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Digital Eye Strain and Dry Eye Syndrome

Dry eye syndrome is a condition characterized by chronic eye dryness and reduced quality of the eye’s tear film. Several factors can lead or contribute to dry eye syndrome, including genetics, age, environment, medical conditions and computer use.

Symptoms of dry eye syndrome include:

  • Red eyes
  • Dry eyes
  • Irritated eyes
  • Blurred vision
  • Painful or stinging eyes
  • Light sensitivity
  • Mucus around the eyes

Below, we explore what digital eye strain is, how it relates to dry eye syndrome and how a dry eye optometrist can provide relief.

What is Digital Eye Strain?

Digital eye strain, otherwise known as computer vision syndrome, refers to a group of symptoms that affect both vision and ocular health after prolonged use of a digital screen (phone, tablet, computer, television, hand-held video game devices).

Someone with digital eye strain may experience one or more of the following symptoms:

  • Blurred vision
  • Headaches
  • Neck and shoulder pain
  • Dry eyes
  • Strained eyes

Digital eye strain is often caused by one or a combination of several factors:

  • A poorly lit environment
  • Poor posture while using a digital device
  • Uncorrected vision or eye problems
  • Glare from the screen
  • Holding the screen too close to the eyes or at an incorrect angle
  • Blue light emissions
  • 2 or more hours of continuous screen usage

How Does Digital Eye Strain Contribute to Dry Eye Syndrome?

During the COVID-19 pandemic, there was a rise in cases of dry eye syndrome in places where stay-at-home orders were mandated. This phenomenon led researchers to pinpoint the link between dry eye syndrome and prolonged screen use.

Blue Light Exposure

Blue light is emitted by the sun, indoor lighting and digital devices with screens.

While the amount of energy blue light these devices emit is only a fraction of that in sunlight, many eye doctors are increasingly concerned by the amount of time people spend using these devices and the proximity of these screens to the user’s face.

A 2019 study involving primary human corneal cells in the BMJ Open Ophthalmology found that certain levels of blue light damaged the cells on the eye’s surface, potentially contributing to dry eye syndrome.

However, more research is needed to determine whether the amount of blue light used in studies can harm a person’s eyes.

Another study published in the PLOS One (2016) journal concluded that wearing blue light blocking glasses improved the visual impairment caused by tear instability in patients with dry eye syndrome.

Infrequent Blinking

Another reason screen use can lead to dry eyes is insufficient blinking. People tend to blink less when focusing on text or images on a digital screen, with the blink rate dropping by 66% when using a computer.

Blinking helps keep our eyes healthy and comfortable. With every blink, the ocular surface is cleaned of debris and lubricated, so less blinking means more irritation and dryness.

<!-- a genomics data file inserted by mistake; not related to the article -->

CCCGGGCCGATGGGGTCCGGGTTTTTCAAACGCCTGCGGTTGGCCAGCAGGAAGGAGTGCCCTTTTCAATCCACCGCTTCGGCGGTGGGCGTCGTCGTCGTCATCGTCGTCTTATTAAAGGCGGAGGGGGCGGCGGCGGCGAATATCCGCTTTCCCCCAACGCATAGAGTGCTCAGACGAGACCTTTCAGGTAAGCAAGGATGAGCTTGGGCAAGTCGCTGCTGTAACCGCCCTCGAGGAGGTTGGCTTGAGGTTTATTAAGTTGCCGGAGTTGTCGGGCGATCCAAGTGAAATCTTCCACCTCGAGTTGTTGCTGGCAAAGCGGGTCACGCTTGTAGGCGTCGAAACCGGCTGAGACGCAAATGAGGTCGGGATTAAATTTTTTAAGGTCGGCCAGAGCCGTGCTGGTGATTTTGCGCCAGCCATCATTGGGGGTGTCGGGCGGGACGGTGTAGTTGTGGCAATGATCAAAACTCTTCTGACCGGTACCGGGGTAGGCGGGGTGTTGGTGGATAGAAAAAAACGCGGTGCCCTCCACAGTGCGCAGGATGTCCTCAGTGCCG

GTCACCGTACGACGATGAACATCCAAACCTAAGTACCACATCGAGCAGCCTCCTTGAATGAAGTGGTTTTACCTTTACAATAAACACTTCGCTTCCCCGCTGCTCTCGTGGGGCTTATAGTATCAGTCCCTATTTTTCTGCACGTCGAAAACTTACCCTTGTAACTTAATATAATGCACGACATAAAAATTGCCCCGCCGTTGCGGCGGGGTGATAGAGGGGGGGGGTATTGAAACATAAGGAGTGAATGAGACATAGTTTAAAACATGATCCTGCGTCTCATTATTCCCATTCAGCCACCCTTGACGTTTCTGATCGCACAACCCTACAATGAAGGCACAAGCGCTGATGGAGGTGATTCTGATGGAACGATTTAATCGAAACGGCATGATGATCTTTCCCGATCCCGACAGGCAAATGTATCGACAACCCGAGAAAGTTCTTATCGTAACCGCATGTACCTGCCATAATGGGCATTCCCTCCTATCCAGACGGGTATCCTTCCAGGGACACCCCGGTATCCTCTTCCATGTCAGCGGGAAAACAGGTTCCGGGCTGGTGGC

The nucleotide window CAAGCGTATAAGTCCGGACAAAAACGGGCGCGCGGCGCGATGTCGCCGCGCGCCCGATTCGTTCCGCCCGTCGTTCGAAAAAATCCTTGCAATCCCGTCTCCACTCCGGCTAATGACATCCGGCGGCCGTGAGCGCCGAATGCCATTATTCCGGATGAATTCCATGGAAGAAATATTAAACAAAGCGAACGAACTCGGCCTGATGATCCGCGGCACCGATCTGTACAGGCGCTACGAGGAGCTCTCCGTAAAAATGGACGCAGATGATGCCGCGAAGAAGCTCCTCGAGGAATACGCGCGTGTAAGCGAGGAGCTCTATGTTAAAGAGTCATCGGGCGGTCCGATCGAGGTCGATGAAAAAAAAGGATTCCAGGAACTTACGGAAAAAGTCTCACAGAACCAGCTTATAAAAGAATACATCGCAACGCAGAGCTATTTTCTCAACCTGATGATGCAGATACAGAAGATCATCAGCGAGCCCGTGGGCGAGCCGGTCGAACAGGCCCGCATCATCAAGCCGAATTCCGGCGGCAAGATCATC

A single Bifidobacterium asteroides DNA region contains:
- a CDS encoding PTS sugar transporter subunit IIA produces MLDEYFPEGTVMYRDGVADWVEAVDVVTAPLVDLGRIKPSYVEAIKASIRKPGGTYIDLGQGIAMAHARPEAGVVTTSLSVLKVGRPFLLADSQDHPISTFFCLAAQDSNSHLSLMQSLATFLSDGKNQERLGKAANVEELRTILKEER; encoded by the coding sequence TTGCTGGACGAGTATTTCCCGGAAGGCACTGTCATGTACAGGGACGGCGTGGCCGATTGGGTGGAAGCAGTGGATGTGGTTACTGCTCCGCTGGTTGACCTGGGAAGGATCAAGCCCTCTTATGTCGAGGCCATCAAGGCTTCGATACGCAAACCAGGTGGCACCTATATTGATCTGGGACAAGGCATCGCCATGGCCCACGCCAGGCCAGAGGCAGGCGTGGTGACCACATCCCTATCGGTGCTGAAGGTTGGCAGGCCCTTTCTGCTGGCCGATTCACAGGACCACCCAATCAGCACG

In 2018, researchers from the Northern Clinics of Istanbul conducted a small-scale study involving 30 people who spent 8 hours on the computer per day, and 30 people who spent 1 hour on the computer per day. They found that the prolonged use of a computer significantly increased the risk of developing evaporative-type dry eye syndrome due to the reduced blink rate.

Incomplete Blinking

An incomplete blink is when the top and bottom eyelids don’t meet during a blink, leaving some of the eye’s surface exposed. This can reduce the quality of the lipid layer in the tear film and eventually lead to dry eye syndrome.

Research published by the American Optometric Association (2014) found that people are significantly more prone to incomplete blinking when reading on a computer screen than when reading from a hard copy.

How To Find Relief From Digital Eye Strain and Dry Eyes

The good news is that there are steps you can take to alleviate some eye discomfort when using a digital device.

  • Ask your eye doctor whether blue light blocking glasses can help.
  • Make a conscious effort to blink frequently and completely.
  • Follow the 20-20-20 rule — when using a digital device, take a break every 20 minutes to focus on an object that’s at least 20 feet away, for at least 20 seconds.
  • Reposition your monitor or device to reduce glare, or use a glare filter.
  • Adjust your body so that no muscles or joints are strained
  • Speak with your dry eye optometrist about a personalized treatment plan for long-lasting relief.

Limiting daily screen time may be unrealistic for some people, but that doesn’t mean you have to live with symptoms of dry eye syndrome. If you or a loved one suffer from dry eyes, we can help.

Call Giddens Optometry to schedule your dry eye consultation today!

Giddens Optometry serves patients from Georgetown, Limehouse, Acton, Halton Hills, Ontario and surrounding communities .

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